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Basic Sentence Construction

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Presentation on theme: "Basic Sentence Construction"— Presentation transcript:

1 Basic Sentence Construction

2 Clause: A group of words containing a subject and verb
Independent clause: a group of words that contains a subject and verb and expresses a complete thought Dependent clause: a group of words that include a subject and verb but does not express a complete thought

3 Simple, Complex, and Compound Sentences
Simple: includes a subject and verb and expresses a complete thought Compound: two independent clauses joined by a coordinator (FANBOYS) Complex: independent clause and one or more dependent clauses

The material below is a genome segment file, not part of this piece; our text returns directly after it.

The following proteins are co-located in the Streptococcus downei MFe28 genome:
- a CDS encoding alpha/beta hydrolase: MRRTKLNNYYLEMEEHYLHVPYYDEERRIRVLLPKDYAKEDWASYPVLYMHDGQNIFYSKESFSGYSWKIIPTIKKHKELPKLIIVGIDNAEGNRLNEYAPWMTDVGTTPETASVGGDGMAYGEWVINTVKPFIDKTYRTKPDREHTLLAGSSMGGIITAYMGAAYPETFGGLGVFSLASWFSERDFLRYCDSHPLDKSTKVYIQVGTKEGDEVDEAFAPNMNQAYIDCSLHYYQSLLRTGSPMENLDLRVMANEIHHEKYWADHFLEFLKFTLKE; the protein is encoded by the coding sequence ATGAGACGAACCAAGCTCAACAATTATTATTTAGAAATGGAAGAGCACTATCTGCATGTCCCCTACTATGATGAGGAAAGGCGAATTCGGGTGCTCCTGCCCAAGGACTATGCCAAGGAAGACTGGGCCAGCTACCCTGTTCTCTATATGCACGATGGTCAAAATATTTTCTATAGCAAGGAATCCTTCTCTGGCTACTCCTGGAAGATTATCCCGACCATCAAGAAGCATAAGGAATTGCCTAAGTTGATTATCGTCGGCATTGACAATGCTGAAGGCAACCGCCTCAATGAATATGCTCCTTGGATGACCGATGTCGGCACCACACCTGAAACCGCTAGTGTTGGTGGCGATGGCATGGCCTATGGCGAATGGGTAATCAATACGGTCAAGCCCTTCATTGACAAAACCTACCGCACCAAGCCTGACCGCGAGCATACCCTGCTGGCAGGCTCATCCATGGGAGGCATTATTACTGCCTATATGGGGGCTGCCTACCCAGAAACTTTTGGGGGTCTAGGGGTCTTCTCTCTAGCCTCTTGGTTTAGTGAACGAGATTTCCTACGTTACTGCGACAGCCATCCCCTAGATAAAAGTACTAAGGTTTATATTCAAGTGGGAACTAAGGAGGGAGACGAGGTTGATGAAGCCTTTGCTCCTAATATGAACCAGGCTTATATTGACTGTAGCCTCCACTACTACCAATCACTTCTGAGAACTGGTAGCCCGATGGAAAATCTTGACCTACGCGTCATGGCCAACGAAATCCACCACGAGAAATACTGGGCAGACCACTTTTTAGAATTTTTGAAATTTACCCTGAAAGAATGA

4 Commas Compound Sentences: separate independent clauses joined by coordinators Complex Sentences: If a dependent clause starts the sentence, use comma after it—if it ends sentence, do not use comma Separate unessential parts of sentence, not essential parts, i.e. that clauses (relative clauses) After introductory phrases, clauses, etc.

5 Avoiding Common Comma Mistakes
Can break sentence into illogical parts and cause confusion Do not place after independent clause that is followed by dependent clause Do not separate subject from verb Do not separate parts of compound predicate (the verbs and its modifiers) Avoid fused sentences, run-ons, and comma splices

6 Constructing Better Sentences
Experienced writers use a variety of sentence types to make writing engaging—not too many simple, compound, or complex More succinct sentences: shorter often better Often, complex sentences can be much more engaging Only join two related sentences

7 Semicolons Join two closely related independent clauses
Lists in which individual item(s) include commas: The visitors hailed from Los Angeles, California; Baltimore, Maryland; Fort Lauderdale, Florida; and Bowie, Maryland. Conjunctive adverbs Use sparingly

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